Alternatives to Bluetooth Technology

Here are some of the alternatives to Bluetooth technology.

Infrared Wireless

Infrared wireless is wireless technology to devices or systems that transmit data using infrared (IR) radiation. Infrared, which has wavelengths longer than red light, is electromagnetic energy.

Wireless communication using IR technology is utilized in intrusion detectors, home entertainment control units, robot control systems, cordless microphones, headsets, modems, printers, and other peripherals.


You’re undoubtedly aware of wireless technologies such as WiFi, Bluetooth, and 5G. Ultra-wideband (UWB) is a radio-based data transmission technology for short-range use and rapid and dependable data transfer.

In complex and space-sensitive environments, primarily because of its unrivaled precision, speed, and reliability, UWB is frequently the preferred instrument for indoor asset location in buildings.

The best thing about this technology is that it can assist you in finding a misplaced keychain, handbag, mouse, wallet, or pet by allowing you to identify the location of phones and tracking tags. UWB is Android’s answer to AirTags.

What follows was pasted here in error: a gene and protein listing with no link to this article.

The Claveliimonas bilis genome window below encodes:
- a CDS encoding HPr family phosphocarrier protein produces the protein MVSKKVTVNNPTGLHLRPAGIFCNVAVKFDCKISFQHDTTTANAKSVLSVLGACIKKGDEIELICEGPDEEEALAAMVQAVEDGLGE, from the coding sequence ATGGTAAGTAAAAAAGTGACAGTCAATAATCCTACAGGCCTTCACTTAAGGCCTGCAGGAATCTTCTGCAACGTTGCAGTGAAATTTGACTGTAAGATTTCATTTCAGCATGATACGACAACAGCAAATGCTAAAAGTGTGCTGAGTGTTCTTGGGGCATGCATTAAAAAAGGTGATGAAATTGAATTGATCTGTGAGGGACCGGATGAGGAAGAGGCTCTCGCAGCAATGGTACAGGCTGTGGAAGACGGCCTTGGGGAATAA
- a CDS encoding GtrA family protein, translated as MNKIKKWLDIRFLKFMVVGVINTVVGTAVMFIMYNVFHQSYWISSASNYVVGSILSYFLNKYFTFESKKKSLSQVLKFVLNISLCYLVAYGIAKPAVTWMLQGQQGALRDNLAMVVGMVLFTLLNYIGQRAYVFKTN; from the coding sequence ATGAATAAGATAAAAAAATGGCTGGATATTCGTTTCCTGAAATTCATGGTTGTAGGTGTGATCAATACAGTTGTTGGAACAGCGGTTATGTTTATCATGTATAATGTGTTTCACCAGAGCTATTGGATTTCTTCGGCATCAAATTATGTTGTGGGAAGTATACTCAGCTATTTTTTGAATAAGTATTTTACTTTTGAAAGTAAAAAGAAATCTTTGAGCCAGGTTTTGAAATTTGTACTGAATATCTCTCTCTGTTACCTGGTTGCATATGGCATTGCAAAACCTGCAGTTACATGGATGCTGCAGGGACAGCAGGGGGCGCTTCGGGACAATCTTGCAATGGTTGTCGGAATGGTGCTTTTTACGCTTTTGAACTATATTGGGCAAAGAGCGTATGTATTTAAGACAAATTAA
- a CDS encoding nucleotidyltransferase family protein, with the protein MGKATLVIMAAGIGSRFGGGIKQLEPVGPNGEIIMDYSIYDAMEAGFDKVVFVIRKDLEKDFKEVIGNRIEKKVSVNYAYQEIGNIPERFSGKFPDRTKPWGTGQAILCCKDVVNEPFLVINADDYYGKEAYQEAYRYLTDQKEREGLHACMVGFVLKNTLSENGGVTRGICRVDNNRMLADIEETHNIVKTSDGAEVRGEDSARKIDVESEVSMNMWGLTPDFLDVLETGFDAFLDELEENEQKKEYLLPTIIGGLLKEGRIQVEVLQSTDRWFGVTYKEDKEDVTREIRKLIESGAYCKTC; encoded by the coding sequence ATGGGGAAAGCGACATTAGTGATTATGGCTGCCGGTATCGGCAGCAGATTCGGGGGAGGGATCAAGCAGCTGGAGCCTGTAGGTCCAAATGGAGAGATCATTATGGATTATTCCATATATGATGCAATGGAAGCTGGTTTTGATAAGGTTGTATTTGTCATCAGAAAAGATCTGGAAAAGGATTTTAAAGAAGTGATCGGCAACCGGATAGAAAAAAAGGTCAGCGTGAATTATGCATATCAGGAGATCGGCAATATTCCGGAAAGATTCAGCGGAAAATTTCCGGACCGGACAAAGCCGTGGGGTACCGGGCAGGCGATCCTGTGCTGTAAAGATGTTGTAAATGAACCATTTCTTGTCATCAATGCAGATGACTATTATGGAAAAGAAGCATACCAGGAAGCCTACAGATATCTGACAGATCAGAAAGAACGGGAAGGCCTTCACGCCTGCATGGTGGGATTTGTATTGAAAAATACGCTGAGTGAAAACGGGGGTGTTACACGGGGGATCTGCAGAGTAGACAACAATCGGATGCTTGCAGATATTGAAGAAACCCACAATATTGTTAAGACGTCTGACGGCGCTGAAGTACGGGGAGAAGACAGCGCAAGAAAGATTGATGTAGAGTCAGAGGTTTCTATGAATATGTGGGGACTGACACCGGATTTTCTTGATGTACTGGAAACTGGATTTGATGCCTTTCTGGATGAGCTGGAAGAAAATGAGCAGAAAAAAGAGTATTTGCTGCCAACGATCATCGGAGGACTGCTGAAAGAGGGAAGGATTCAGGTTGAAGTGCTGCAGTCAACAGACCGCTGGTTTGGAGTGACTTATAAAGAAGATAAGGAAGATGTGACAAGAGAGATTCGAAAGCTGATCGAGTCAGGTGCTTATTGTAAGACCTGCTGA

UWB is supported by Google’s new Android 12 smartphone software.

Apple’s AirTag: Is it an alternative to Bluetooth?

AirTags and Tile trackers (UWB) are pretty comparable. Both are tiny location-tracking devices that function via a Bluetooth connection. When the tracker is in Bluetooth range (around 30 feet), you may quickly locate it using an app on your smartphone or tablet.

The Apple Air Tag primarily uses Bluetooth to communicate with your phone. So we cannot say that it is an alternative to Bluetooth.

Common Symptoms of Poor Bluetooth connection